L’étude de l’évolution du climat passe nécessairement par des simulations numériques. Leur utilisation a été remise en cause en raison des incertitudes qui affectent leurs résultats. Cet article présente les différentes composantes des simulations numériques utilisées en climatologie et en propose une analyse épistémologique. La conclusion en est que ces simulations numériques procèdent des exigences scientifiques plus généralement à l’œuvre dans la science contemporaine.In order to study the evolution of global climate, computer simulation is required. The use of computer simulation (...) has been criticized since the results are uncertain. In this paper, I present the various components of the simulations used in climate studies and I analyze those components from an epistemological point of view. I conclude in showing that these simulations obey the scientific requirements usually governing contemporary science. (shrink)
What is a natural kind? This old yet lasting philosophical question has recently received new competing answers. We show that the main ingredients of an encompassing and coherent account of natural kinds are actually on the table, but in need of the right articulation. It is by adopting a non-reductionist, naturalistic and non-conceptualist approach that, in this paper, we elaborate a new synthesis of all these ingredients. Our resulting proposition is a multiple-compartment theory of natural kinds that defines them in (...) purely ontological terms, clearly distinguishes and relates ontological and epistemological issues —more precisely, two grains of ontological descriptions and two grains of explanatory success of natural kinds—, and which sheds light on why natural kinds play an epistemic role both within science and in everyday life. (shrink)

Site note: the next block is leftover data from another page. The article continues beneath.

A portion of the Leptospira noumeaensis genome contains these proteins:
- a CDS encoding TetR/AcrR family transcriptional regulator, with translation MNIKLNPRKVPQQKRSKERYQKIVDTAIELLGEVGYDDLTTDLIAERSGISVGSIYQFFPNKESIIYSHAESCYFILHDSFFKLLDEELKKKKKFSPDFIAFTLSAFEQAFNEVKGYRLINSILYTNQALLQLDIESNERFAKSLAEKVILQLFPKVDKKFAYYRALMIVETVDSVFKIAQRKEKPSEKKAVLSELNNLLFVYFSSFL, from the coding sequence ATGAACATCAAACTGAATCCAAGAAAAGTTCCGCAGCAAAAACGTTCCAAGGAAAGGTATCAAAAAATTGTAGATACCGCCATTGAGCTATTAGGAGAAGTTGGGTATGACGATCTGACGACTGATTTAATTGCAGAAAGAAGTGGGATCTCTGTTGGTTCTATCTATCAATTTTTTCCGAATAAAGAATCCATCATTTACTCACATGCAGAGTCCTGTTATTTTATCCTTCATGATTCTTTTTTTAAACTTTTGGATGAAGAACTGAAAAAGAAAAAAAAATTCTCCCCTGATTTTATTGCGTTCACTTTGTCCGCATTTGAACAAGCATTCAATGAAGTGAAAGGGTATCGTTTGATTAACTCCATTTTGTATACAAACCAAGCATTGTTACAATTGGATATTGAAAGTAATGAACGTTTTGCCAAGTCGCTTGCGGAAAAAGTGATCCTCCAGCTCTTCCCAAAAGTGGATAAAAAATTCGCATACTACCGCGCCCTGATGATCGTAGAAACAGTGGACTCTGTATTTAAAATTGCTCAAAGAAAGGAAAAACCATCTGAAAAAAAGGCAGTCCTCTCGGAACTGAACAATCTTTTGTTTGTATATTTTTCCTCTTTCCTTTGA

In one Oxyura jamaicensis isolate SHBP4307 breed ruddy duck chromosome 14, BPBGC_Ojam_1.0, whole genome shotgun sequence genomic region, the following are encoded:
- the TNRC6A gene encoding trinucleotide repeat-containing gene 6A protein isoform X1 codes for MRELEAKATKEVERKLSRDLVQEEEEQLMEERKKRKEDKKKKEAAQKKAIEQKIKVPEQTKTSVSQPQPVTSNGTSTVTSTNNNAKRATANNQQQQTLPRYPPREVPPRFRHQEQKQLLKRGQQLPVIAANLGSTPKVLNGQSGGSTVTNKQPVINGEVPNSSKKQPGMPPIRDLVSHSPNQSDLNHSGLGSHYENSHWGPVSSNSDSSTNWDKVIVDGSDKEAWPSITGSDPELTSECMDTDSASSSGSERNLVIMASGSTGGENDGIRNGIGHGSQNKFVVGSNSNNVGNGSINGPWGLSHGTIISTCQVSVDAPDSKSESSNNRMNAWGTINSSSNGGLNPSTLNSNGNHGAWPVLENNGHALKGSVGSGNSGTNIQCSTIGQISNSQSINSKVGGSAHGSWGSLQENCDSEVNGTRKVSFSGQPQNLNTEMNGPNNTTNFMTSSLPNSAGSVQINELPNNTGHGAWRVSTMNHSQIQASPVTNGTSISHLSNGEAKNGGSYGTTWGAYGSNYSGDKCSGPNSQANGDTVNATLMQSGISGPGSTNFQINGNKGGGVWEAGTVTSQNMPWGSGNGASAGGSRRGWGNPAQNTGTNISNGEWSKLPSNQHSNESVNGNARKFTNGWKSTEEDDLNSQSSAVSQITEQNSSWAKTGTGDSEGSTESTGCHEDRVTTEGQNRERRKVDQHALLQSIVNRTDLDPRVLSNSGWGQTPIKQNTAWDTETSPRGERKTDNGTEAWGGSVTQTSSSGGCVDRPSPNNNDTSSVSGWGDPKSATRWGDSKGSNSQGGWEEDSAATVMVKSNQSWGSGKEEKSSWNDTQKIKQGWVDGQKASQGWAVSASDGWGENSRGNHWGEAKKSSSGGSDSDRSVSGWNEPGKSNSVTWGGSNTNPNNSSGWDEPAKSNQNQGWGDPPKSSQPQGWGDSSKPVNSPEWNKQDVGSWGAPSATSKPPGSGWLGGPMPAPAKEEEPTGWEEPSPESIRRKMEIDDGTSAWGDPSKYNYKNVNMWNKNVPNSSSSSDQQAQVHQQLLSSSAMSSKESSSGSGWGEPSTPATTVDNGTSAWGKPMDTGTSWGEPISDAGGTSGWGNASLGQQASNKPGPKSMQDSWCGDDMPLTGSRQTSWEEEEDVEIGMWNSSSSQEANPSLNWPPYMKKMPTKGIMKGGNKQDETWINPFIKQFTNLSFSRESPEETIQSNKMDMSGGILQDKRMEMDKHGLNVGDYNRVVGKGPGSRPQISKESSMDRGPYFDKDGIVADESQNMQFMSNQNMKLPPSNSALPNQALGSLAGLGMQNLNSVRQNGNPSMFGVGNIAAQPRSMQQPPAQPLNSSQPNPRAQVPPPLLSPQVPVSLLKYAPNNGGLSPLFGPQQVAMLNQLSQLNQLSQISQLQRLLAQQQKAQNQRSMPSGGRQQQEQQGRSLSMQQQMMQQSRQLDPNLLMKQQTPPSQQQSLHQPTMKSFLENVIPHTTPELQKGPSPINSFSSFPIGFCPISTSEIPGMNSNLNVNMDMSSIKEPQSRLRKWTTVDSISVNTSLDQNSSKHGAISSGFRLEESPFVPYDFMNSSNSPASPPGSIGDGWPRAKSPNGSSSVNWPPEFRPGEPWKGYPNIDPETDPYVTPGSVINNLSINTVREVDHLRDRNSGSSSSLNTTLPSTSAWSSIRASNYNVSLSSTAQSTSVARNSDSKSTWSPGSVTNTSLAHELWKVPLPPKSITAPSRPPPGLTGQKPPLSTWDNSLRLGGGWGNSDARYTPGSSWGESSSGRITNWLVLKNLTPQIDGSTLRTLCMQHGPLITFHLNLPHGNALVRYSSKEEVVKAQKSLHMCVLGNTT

Philosophy of science studies the methods, theories, and concepts used by scientists. It mainly developed as a field in its own right during the twentieth century and is now a diversified and lively research area. This book surveys the current state of the discipline by focusing on central themes like confirmation of scientific hypotheses, scientific explanation, causality, the relationship between science and metaphysics, scientific change, the relationship between philosophy of science and science studies, the role of theories and models, unity (...) of science. These themes define general philosophy of science. The book also presents sub-disciplines in the philosophy of science dealing with the main sciences: logic, mathematics, physics, biology, medicine, cognitive science, linguistics, social sciences, and economics. While it is common to address the specific philosophical problems raised by physics and biology in such a book, the place assigned to the philosophy of special sciences is much more unusual. Most authors collaborate on a regular basis in their research or teaching and share a common vision of philosophy of science and its place within philosophy and academia in general. The chapters have been written in close accordance with the three editors, thus achieving strong unity of style and tone. (shrink)